(Joshua S. Mostow, 'Pictures of the Heart: The "Hyakunin Isshu" in Word and Image', Honolulu, University of Hawaii Press, 1996, p. 152.)

    Though the poem was originally included in the 8th-century 'Man'yoshu' ('Ten Thousand Leaves') anthology, the version quoted on Hokusai's print is that included in the much later 'Hyakunin isshu' ('One Hundred Poems by One Hundred Poets') anthology compiled by Fujiwara no Teika in the 1230s. This was, after all, the anthology of one hundred canonical poems that Hokusai was illustrating in his series, as if 'explained by the nurse' (i.e. as visualized by a simple country woman) (The explanation given in Peter Morse, 'Hokusai: One Hundred Poets', New York, George Braziller, 1989, pp. 7-8).

    The interpretation of laconic but richly associative 31-syllable classical poems ('waka') has been, quite literally, a never-ending process for persons of cultivation and Hokusai was evidently keen to come up with a highly individual, occasionally idiosyncratic, depiction of each famous verse. The sometimes tenuous connection between classical poem and Hokusai picture has been cited as the reason for the abandonment of the series after only twenty-seven designs were published. However, if the hypothetical dating suggested by Roger Keyes of spring 1835 to summer 1836 is accepted, the cause may simply have been general economic depression ('Ibid.', p. 16).

    The wording of the poem in its original 'Man'yoshu' form was substantially different, thereby giving rise to a quite dissimilar translation in English and providing a fertile subject for commentators over the centuries (Mostow, 'ibid.', p. 55). An obvious point of basic interest, in the context of Hokusai's picture, is the location of Tago no ura (variously translated as a beach, coast or cove), but it will probably always be impossible to pinpoint this, given the apparently shifting position of this place-name in history, at various spots around the top of Suruga Bay, from present-day Shimazu in the west to south of Numazu in the east. The clarity and balance of the composition and cheerful colouring - the gradated band of red behind the mountain (suggesting a winter dawn?) and the two gradated bands of Berlin blue among the waves - create one of the most attractive designs within the series. The impression in The British Museum has been trimmed slightly on all sides (Compare the impression with margins in the collection of the Japan 'Ukiyoe' Museum, Matsumoto. 'Meihin soroimono ukiyo-e, vol. 9: Hokusai II', Tokyo, Gyosei, 1992, no. 4 (commentary by Nagata Seiji)).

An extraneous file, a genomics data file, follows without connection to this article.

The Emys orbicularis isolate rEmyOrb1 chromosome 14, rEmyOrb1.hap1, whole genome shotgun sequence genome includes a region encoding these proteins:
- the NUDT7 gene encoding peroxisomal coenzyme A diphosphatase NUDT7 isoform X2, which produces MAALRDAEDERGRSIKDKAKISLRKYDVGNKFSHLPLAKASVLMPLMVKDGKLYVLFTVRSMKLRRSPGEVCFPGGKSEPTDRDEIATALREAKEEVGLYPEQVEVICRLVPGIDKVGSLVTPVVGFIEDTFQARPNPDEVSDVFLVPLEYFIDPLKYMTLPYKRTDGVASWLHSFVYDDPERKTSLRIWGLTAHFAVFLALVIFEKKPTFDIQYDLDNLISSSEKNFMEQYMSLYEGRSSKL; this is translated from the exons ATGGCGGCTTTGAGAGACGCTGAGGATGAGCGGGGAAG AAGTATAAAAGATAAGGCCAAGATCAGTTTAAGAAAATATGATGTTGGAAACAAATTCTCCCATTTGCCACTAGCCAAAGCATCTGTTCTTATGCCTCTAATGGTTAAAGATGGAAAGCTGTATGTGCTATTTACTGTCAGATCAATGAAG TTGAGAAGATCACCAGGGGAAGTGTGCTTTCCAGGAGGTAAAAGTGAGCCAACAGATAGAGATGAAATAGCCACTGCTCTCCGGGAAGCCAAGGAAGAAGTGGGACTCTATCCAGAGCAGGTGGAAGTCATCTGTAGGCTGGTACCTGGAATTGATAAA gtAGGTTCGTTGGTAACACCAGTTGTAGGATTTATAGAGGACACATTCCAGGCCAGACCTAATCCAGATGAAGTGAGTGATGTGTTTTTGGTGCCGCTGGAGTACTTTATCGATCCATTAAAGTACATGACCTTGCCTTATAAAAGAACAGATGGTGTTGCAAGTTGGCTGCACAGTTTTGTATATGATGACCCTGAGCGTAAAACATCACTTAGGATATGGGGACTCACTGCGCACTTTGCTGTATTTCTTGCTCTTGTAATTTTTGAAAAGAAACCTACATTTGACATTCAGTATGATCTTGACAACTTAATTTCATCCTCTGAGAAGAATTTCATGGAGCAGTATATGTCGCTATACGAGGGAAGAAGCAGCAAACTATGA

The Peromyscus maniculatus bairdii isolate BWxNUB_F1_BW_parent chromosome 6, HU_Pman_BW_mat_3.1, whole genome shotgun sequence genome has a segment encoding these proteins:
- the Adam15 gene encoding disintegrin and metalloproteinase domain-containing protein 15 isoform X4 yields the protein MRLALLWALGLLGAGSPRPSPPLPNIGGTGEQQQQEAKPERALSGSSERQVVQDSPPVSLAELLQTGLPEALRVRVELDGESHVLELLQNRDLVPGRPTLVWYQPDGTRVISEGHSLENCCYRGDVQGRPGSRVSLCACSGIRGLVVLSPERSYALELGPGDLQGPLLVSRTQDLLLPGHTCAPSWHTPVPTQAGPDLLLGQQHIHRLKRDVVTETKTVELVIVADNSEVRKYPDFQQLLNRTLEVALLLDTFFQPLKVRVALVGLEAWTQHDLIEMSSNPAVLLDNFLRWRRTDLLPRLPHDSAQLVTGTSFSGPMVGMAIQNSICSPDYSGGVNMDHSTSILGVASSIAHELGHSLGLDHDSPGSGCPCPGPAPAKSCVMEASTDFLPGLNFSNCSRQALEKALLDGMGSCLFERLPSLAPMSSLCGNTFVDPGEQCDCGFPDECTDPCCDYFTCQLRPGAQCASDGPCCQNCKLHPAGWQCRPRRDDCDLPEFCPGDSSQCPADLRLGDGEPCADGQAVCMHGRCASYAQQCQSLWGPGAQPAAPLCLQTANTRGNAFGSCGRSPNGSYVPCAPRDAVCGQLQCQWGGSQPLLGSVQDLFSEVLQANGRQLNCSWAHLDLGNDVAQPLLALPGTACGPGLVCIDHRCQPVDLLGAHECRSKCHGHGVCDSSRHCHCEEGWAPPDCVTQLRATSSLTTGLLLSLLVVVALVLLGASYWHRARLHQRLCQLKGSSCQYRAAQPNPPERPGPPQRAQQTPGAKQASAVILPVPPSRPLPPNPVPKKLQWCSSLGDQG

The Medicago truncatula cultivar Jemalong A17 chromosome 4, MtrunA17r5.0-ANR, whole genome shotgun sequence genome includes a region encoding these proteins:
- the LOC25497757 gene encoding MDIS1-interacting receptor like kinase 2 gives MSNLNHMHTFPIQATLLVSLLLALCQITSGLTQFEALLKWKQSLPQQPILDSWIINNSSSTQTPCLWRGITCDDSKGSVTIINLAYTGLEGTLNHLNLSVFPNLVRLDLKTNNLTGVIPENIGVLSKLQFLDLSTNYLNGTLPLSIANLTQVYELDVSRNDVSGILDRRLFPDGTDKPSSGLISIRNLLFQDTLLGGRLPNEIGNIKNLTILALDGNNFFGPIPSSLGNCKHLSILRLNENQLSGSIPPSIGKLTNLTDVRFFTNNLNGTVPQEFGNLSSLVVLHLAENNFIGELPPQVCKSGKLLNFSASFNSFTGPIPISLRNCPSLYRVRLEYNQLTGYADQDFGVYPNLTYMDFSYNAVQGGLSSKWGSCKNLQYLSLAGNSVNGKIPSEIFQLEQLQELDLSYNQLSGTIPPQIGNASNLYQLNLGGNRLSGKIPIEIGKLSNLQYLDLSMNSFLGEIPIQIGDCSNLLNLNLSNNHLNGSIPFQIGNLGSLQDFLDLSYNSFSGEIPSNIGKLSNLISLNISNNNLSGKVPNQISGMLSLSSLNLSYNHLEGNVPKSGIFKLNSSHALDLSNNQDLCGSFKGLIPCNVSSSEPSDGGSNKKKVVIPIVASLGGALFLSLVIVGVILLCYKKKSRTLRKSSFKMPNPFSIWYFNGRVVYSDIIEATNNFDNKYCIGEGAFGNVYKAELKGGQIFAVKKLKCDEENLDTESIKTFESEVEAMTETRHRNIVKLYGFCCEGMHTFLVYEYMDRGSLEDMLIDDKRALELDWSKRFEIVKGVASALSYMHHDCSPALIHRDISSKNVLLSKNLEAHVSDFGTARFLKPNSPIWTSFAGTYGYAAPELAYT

Literature:
    Binyon, Laurence. 'A Catalogue of Japanese and Chinese Woodcuts in the British Museum'. London, British Museum, 1916, [Hokusai] no. 189.

    More 

  • Bibliography

    • Binyon 1916 189 bibliographic details
    • Clark 2001 42 bibliographic details
    • Keyes & Morse 2015 654 bibliographic details
  • Location

    Not on display

  • Exhibition history

    Exhibited:

    2001, 11 May-29 Jul, BM Japanese Galleries, '100 Views of Mount Fuji'

  • Subjects

  • Associated names

  • Associated places

  • Associated titles

    • Associated Title: Hyakunin isshu (One Hundred Poems by One Hundred Poets) (anthology compiled by Fujiwara no Teika in the 1230s)
  • Acquisition name

  • Acquisition date

    1906

  • Department

    Asia

  • Registration number

    1906,1220,0.583

  • Additional IDs

    • B189
Colour woodblock oban print. Travellers climbing steep gradient on coastal path; one person carried in sedan chair; another man turning back to those following; Mt Fuji coated with snow across Suruga Bay. With poem by Yamabe no Akahito. Trimmed slightly on all sides. Nishiki-e on paper. Inscribed, signed and sealed.

Recto

Colour woodblock oban print. Travellers climbing steep gradient on coastal path; one person carried in sedan chair; another man turning back to those following; Mt Fuji coated with snow across Suruga Bay. With poem by Yamabe no Akahito. Trimmed slightly on all sides. Nishiki-e on paper. Inscribed, signed and sealed.

Image description